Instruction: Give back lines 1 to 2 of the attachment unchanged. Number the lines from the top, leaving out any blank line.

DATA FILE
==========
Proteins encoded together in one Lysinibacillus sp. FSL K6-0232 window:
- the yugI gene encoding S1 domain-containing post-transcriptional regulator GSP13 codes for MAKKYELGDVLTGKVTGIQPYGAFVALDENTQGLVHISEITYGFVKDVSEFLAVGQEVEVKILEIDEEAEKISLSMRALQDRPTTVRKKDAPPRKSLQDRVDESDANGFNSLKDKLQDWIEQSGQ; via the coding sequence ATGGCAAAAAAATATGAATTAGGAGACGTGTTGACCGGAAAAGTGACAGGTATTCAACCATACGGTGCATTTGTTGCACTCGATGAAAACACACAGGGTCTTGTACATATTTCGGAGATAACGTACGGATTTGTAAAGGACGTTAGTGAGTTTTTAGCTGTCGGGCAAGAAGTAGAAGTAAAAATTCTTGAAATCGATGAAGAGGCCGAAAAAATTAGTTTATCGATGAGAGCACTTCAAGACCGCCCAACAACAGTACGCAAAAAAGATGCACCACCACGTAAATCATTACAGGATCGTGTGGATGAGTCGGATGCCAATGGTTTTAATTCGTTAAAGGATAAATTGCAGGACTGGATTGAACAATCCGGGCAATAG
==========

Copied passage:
Proteins encoded together in one Lysinibacillus sp. FSL K6-0232 window:
- the yugI gene encoding S1 domain-containing post-transcriptional regulator GSP13 codes for MAKKYELGDVLTGKVTGIQPYGAFVALDENTQGLVHISEITYGFVKDVSEFLAVGQEVEVKILEIDEEAEKISLSMRALQDRPTTVRKKDAPPRKSLQDRVDESDANGFNSLKDKLQDWIEQSGQ; via the coding sequence ATGGCAAAAAAATATGAATTAGGAGACGTGTTGACCGGAAAAGTGACAGGTATTCAACCATACGGTGCATTTGTTGCACTCGATGAAAACACACAGGGTCTTGTACATATTTCGGAGATAACGTACGGATTTGTAAAGGACGTTAGTGAGTTTTTAGCTGTCGGGCAAGAAGTAGAAGTAAAAATTCTTGAAATCGATGAAGAGGCCGAAAAAATTAGTTTATCGATGAGAGCACTTCAAGACCGCCCAACAACAGTACGCAAAAAAGATGCACCACCACGTAAATCATTACAGGATCGTGTGGATGAGTCGGATGCCAATGGTTTTAATTCGTTAAAGGATAAATTGCAGGACTGGATTGAACAATCCGGGCAATAG